A PLANNING inspector has sided with residents embroiled in a long-running dispute with a landowner over a footpath.
Barney Grimshaw, from the Planning Inspectorate, ruled that an unofficial footpath near the River Ure in Redmire could be added to official maps.
North Yorkshire County Council made an order confirming the legality of the route of the path in 2010 after landowner Tony Biker, who owns Mill Farm Barn, a barn conversion near the path, obstructed the route in a bid to encourage people to use a path further away from his property.
Loading article content
Mr Biker appealed against the order, but Mr Grimshaw concluded that there was sufficient evidence from villagers to say that the route had been used as a public footpath for the previous 20 years without anyone objecting, meaning it could become an official right of way.
At a planning inquiry held in Redmire village hall in December, four villagers gave evidence that they had walked along the route for at least the last two decades without being obstructed or challenged.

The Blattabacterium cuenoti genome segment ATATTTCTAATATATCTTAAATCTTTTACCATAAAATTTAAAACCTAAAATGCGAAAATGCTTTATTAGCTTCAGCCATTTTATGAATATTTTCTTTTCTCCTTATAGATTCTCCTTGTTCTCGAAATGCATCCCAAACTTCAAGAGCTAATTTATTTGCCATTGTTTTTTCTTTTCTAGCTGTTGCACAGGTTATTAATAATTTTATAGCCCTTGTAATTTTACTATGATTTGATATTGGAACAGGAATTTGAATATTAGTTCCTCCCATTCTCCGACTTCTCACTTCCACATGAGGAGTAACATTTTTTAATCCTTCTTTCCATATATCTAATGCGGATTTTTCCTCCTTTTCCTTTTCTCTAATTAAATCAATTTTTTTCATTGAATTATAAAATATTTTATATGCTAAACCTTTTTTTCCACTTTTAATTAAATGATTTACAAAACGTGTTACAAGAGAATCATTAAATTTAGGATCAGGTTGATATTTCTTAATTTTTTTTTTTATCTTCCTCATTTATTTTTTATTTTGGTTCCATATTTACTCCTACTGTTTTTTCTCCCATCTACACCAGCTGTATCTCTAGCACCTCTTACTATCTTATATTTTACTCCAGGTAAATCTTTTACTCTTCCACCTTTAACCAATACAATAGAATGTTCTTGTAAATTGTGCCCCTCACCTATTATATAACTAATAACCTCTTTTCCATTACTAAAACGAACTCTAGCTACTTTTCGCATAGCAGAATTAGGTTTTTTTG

The current and a former owners of the field which the path runs through also gave evidence, saying they had seen people use the route as per the order.
Arthur Blake, a lawyer acting for Mr Biker, argued that the route of the path on the order was misleading and did not show the actual route used by walkers.
He also claimed that people only used the route near his client's cottage because the correct route, further away from the property, had been blocked.
However, these claims were rejected by Mr Grimshaw.
Local haulier Mr Biker has been involved in a bitter dispute over the footpath and developments at Mill Farm Barn with local residents.
Last year, retrospective planning permission for work on the barn conversion project was refused by planning committee members, despite being recommended for approval.
Redmire Parish Council and several residents had raised concerns about the application.